RSF’s calls for overhaul of Gabonese media’s “executioner”

first_imgNews The 2020 pandemic has challenged press freedom in Africa GabonAfrica Condemning abusesMedia independence Freedom of expression Communiqué of the decision of the High Authority for Communication (HAC) to suspend the newspaper Fraternité, by its deputy spokesman, Mr. Mouwaka Ngonga, on June 20, 2019. Credit: Gabon Television Group January 24, 2020 Find out more Help by sharing this information News November 27, 2020 Find out more After another media outlet’s arbitrary suspension by Gabon’s High Authority for Communication (HAC), Reporters Without Borders (RSF) calls for an overhaul of the way this media regulator functions so that it fulfils its original role of defending press freedom instead of the government’s interests. Organisation Gabonese journalist could spend New Year’s Eve in prison RSF_en center_img News June 26, 2019 RSF’s calls for overhaul of Gabonese media’s “executioner” Receive email alerts Follow the news on Gabon to go further Dubbed the “AXE” by Gabon’s journalists because of its propensity for “executing” media outlets by closing them down, the HAC lived up to its reputation again on 20 June by ordering the newspaper Fraternité to stop publishing for a month because of a 13 June article headlined “Who runs Gabon?” that questioned President Ali Bongo’s ability to govern since a stroke last October.Claiming that the article contained “malicious, defamatory, insulting and mendacious insinuations” causing “harm to the president’s honour and dignity,” the HAC also demanded the immediate removal of the offending issue from newsstands and other points of sale. Fraternité told RSF it intended to appeal to the HAC against this decision and might refer the matter to the courts.“Since it started operating a year ago the HAC has ordered a dozen arbitrary suspensions, preventing various media outlets from publishing or broadcasting for a combined total of 28 months,” said Arnaud Froger, the head of RSF’s Africa desk. “This is a disastrous record. This regulator is clearly being used to defend the regime’s interests and inflict punishments on the media instead of fulfilling its most important mission: to defend press freedom. Only a complete overhaul of its functioning and composition would allow journalists the freedom to speak their minds and serve the public interest by covering all subjects, even the most politically sensitive ones.”Created by government decree on 23 February 2018 to replace the National Council for Communication (CNC), the HAC is a supposedly independent government offshoot but seven of its nine members are appointed by the ruling authorities, and it inflicts almost systematic sanctions on media outlets that criticize the president or his close associates.In November 2018, the daily newspaper L’Aube was suspended for three months for referring to the president’s health. Five months later, in April 2019, it was suspended again, this time for six months, for publishing a spoof interview with President Bongo’s former chief of staff as an April Fool’s joke, and for an interview with Désiré Enamé, the editor of Echos du Nord, a newspaper that has also been suspended several times, in which he condemned the “extraordinary persecution of targeted newspapers.”Gabon is ranked 115th out of 180 countries in RSF’s 2019 World Press Freedom Index, seven places lower than in 2018. Weekly seized from Gabon’s newsstands Reports GabonAfrica Condemning abusesMedia independence Freedom of expression December 31, 2019 Find out morelast_img read more

Royal Bank of Scotland Loses Bid to Have FHFA’s MBS Suit Dismissed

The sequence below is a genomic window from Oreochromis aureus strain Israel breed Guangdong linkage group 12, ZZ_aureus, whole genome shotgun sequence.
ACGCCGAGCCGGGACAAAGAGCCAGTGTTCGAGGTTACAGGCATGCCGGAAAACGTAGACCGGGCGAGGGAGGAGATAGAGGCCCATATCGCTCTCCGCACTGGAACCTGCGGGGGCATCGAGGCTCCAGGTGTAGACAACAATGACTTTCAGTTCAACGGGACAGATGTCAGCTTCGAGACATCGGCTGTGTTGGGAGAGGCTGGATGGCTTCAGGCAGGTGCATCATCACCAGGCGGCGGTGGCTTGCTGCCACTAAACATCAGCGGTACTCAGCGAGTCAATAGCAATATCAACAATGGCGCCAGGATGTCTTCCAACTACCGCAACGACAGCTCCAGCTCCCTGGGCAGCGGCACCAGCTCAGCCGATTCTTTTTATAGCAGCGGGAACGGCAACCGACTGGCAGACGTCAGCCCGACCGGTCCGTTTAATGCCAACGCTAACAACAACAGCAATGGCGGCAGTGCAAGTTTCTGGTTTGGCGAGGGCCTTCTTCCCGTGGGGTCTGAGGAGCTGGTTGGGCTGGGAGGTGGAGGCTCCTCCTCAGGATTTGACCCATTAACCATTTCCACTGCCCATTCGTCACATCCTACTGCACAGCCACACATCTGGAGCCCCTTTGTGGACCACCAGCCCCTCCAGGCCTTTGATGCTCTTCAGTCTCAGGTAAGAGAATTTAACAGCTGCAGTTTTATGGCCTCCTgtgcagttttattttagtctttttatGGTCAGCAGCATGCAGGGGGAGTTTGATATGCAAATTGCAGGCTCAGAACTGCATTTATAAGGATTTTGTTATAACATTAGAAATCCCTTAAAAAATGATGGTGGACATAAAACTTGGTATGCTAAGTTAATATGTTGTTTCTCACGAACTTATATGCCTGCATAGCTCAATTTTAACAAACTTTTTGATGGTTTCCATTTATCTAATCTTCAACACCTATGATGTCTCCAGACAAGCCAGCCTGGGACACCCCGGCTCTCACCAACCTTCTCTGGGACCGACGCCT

first_imgHome / Daily Dose / Royal Bank of Scotland Loses Bid to Have FHFA’s MBS Suit Dismissed The Best Markets For Residential Property Investors 2 days ago The Best Markets For Residential Property Investors 2 days ago Demand Propels Home Prices Upward 2 days ago August 25, 2015 2,044 Views in Daily Dose, Featured, News, Secondary Market Tagged with: FHFA Lawsuits Mortgage-Backed Securities Royal Bank of Scotland Demand Propels Home Prices Upward 2 days ago Brian Honea’s writing and editing career spans nearly two decades across many forms of media. He served as sports editor for two suburban newspaper chains in the DFW area and has freelanced for such publications as the Yahoo! Contributor Network, Dallas Home Improvement magazine, and the Dallas Morning News. He has written four non-fiction sports books, the latest of which, The Life of Coach Chuck Curtis, was published by the TCU Press in December 2014. A lifelong Texan, Brian received his master’s degree from Amberton University in Garland. The Week Ahead: Nearing the Forbearance Exit 2 days ago FHFA Lawsuits Mortgage-Backed Securities Royal Bank of Scotland 2015-08-25 Brian Honea Royal Bank of Scotland Loses Bid to Have FHFA’s MBS Suit Dismissed About Author: Brian Honea A federal judge in Connecticut has denied a bid by the Royal Bank of Scotland (RBS) to dismiss a lawsuit filed by the FHFA accusing the bank of misleading Fannie Mae and Freddie Mac in the sale of $32 billion worth of residential mortgage-backed securities before the financial crisis, according to media reports.FHFA claims that Fannie Mae and Freddie Mac relied on false and misleading statements made by RBS when purchasing the mortgage-backed securities, causing the GSEs to suffer massive losses. Reports surfaced in early July that the FHFA, conservator of Fannie Mae and Freddie Mac since 2008, is seeking up to $13 billion in damages from RBS in the lawsuit.RBS attempted to have the lawsuit dismissed on the grounds that the FHFA waited too long to sue. The suit was filed in 2011, three years after the financial crisis. U.S. District Judge Alvin Thompson in the U.S. District Court, District of Connecticut ruled that the time limit for filing the suit had been extended by a law passed in the wake of the financial crisis, according to a report from Reuters.The FHFA said in an email to DS News that it would not be commenting on the judge’s ruling or the case. A spokesperson from RBS could not immediately be reached for comment.RBS was one of 18 lenders sued by the FHFA in 2011 to recoup U.S. taxpayer costs following the government’s $187.5 billion bailout of Fannie Mae and Freddie Mac in 2008. Out of the 18 lenders the FHFA sued, 16 of them settled for a combined total of about $17 billion. Nomura Holdings took FHFA to trial in March for a case in which RBS was also a defendant. Nomura was found liable for deceiving the GSEs in the sale of $2 billion worth of mortgage-backed securities and was ordered to pay $806 million to the FHFA. 2008. The bank has appealed the verdict. The case against RBS is the last of the FHFA’s 18 lawsuits that has not either been settled or completed a trial.In June 2014, RBS agreed to pay $99.5 million to settle a separate FHFA suit claiming that the bank sold more than $2 billion worth of faulty mortgage-backed securities to Fannie Mae and Freddie Mac between 2005 and 2007, the years of the “housing bubble” in the U.S.center_img Data Provider Black Knight to Acquire Top of Mind 2 days ago Servicers Navigate the Post-Pandemic World 2 days ago Governmental Measures Target Expanded Access to Affordable Housing 2 days ago Data Provider Black Knight to Acquire Top of Mind 2 days ago Sign up for DS News Daily Previous: PRIA Awards Two Ernst Publishing-Sponsored Scholarships Next: Are Single-Family Property Renters More Likely to Buy a Home Than Those in Apartments?  Print This Post Servicers Navigate the Post-Pandemic World 2 days ago Share Save Governmental Measures Target Expanded Access to Affordable Housing 2 days ago Related Articles Subscribelast_img read more